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Our Origin

Our sister organization, Community Change, was founded in 1968 by leaders of the civil rights, labor, and anti-poverty movements. We were born into the chaos and heartbreak that followed the deaths of Dr. Martin Luther King, Jr. and Sen. Robert F. Kennedy, as a living legacy to the senator. Our founders’ vision and their charge—to build power through grassroots leadership, to challenge the government to be a force for good, to focus on poor people, especially poor people of color—are just as relevant today as at the time of our birth.

For over five decades, Community Change has focused our work on strengthening the field of community organizing. Community Change launched its advocacy arm in 2003 to add political power to our movement.

In 2018, Community Change marked 50 years of organizing and advocacy.

5 Organizers in 5 Decades

To mark our 50th Anniversary in 2018, we spoke with five organizers whose stories captured our evolution.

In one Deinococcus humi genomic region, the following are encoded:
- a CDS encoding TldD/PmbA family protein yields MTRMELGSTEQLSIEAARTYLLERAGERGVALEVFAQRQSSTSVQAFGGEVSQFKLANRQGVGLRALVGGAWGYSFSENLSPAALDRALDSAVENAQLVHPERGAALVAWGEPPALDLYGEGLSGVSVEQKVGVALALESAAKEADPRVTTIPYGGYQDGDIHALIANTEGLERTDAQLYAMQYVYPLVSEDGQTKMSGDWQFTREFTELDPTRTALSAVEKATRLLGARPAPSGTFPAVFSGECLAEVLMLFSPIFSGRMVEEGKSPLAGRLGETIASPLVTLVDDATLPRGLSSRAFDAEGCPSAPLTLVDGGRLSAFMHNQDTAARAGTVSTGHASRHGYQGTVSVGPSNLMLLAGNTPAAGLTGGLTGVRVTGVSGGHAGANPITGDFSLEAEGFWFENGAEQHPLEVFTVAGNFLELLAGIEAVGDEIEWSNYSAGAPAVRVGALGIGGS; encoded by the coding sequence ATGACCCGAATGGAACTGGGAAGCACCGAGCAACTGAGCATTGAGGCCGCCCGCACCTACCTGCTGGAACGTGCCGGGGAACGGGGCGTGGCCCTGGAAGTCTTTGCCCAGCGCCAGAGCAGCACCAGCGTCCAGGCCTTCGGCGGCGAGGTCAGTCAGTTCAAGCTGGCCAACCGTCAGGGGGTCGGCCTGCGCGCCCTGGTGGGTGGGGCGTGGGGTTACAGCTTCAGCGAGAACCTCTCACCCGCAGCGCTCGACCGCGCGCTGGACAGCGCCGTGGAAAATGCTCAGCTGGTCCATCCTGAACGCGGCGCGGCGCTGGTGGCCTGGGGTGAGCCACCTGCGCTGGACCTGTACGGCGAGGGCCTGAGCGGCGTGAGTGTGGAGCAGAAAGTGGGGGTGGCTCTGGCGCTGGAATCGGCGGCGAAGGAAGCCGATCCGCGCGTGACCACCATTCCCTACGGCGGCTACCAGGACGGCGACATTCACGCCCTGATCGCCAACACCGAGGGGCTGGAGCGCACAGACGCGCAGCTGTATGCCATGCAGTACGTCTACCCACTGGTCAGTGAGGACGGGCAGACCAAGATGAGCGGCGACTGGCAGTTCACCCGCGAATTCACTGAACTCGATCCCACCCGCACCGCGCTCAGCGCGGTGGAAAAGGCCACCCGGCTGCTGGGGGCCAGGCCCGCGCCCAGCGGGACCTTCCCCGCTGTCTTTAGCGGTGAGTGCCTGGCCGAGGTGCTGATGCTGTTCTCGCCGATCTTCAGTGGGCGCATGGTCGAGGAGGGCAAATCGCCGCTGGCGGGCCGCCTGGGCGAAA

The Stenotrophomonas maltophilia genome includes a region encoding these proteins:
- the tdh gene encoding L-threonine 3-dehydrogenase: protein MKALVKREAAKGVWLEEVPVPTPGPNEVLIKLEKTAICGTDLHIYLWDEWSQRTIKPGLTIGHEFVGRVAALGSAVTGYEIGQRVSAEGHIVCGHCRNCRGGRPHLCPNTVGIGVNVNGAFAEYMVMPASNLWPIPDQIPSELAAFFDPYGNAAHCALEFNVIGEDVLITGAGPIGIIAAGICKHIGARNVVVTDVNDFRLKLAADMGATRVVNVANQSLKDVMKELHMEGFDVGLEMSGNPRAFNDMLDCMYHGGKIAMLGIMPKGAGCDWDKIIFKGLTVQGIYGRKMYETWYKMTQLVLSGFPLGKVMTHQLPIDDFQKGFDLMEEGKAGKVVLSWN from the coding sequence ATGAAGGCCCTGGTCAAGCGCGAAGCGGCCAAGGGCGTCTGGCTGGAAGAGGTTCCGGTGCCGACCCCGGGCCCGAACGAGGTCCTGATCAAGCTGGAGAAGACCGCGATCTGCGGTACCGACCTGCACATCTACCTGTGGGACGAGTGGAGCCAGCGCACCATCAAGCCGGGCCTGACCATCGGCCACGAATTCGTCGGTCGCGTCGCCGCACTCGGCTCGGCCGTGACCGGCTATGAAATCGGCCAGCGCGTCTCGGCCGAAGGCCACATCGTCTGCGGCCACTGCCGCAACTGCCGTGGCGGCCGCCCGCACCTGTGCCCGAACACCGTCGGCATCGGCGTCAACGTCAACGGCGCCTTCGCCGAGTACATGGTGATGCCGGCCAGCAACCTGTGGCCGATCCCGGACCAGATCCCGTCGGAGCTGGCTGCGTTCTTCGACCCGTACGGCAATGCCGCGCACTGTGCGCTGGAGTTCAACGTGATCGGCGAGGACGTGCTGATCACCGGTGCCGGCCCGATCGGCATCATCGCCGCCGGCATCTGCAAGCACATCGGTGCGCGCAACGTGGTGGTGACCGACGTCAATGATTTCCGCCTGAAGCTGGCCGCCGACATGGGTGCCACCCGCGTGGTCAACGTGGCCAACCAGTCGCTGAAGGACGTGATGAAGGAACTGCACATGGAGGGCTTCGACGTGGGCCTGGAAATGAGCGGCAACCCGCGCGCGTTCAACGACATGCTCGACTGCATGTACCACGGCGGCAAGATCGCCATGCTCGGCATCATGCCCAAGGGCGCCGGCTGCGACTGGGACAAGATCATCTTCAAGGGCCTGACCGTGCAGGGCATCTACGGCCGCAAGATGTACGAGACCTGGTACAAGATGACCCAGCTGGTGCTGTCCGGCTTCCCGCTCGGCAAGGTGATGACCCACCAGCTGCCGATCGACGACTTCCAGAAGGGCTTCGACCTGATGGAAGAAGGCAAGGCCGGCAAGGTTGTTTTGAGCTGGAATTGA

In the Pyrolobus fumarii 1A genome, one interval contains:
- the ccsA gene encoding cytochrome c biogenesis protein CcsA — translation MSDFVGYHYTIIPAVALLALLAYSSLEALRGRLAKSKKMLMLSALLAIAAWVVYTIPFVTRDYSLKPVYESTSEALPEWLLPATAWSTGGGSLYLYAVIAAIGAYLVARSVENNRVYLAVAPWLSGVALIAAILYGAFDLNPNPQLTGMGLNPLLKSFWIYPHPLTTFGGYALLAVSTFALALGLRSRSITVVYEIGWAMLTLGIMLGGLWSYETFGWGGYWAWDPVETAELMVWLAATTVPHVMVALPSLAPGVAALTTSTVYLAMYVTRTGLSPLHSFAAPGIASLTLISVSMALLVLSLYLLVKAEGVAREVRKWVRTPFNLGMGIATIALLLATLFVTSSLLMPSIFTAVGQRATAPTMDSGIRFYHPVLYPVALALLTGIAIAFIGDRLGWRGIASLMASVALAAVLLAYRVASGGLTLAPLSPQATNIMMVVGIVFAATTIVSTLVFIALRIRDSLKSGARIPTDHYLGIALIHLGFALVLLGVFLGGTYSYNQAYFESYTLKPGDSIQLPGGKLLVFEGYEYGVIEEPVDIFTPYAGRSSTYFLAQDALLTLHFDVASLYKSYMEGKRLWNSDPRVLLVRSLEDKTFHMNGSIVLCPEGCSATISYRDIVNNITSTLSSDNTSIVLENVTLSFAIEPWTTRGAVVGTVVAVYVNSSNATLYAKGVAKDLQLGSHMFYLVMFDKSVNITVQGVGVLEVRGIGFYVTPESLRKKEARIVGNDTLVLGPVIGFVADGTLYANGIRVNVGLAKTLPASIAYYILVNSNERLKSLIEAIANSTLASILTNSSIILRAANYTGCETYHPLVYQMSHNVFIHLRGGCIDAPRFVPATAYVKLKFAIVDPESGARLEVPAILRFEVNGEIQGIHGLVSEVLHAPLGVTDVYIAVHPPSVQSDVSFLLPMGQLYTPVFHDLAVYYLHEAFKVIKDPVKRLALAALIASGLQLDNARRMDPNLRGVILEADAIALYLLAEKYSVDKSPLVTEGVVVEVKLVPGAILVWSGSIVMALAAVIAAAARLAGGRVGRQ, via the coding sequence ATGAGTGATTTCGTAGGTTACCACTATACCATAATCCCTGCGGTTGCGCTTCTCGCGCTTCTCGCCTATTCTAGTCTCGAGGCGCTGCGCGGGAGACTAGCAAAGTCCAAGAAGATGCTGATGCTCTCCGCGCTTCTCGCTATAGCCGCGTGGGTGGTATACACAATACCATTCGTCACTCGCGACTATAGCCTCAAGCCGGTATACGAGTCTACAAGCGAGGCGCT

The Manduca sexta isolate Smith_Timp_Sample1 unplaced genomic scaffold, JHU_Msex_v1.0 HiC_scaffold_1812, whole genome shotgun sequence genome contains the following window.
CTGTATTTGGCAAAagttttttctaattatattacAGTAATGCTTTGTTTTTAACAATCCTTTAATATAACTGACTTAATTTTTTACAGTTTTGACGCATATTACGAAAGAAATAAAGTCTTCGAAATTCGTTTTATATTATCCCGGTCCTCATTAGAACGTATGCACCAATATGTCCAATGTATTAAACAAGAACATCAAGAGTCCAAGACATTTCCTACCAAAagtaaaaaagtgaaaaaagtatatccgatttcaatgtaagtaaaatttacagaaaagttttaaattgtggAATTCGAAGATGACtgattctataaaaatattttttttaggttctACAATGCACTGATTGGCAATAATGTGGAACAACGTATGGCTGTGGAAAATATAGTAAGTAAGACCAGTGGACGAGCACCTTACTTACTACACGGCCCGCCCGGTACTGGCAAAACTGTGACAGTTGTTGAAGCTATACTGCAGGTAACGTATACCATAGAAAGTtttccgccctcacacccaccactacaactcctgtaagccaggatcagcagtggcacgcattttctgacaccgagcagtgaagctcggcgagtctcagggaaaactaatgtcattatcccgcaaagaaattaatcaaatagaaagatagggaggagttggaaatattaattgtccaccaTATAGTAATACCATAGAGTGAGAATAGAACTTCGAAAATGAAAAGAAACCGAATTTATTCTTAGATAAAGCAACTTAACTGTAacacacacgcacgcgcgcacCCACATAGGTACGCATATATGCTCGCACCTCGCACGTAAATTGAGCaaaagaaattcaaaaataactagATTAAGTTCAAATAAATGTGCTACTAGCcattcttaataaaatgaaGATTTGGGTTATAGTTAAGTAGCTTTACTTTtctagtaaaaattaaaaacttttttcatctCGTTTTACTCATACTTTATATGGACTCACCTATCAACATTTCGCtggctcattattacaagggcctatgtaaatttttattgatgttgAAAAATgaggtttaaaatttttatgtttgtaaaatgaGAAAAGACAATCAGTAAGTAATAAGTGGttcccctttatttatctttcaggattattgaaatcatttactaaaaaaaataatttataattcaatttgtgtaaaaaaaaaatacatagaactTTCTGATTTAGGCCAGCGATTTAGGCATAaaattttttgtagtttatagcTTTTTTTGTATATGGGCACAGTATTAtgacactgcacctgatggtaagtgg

Watch their stories

Decades of Change

All our work takes place within the backdrop of the past half century of turmoil and change in the country.

The Power of Many

In 2008, we wrote about the many people and organizations that built power with us in Community Community Change's first 40 years.

Read More


Continuing the unfinished work

of Martin Luther King Jr. and Robert F. Kennedy

Watch the video on ChangeWire
The 'Home Is Here' coalition gathers at the steps of the U.S. Supreme Court.
Activists make a final stop at Speaker Boehner's office, but he doesn't open the door. They engage in a peaceful civil disobedience in front of his office, holding hands and chanting.
41 immigrant rights leaders and community members were arrested as they peacefully marched to protest the House GOP's inaction on a path to citizenship for undocumented families.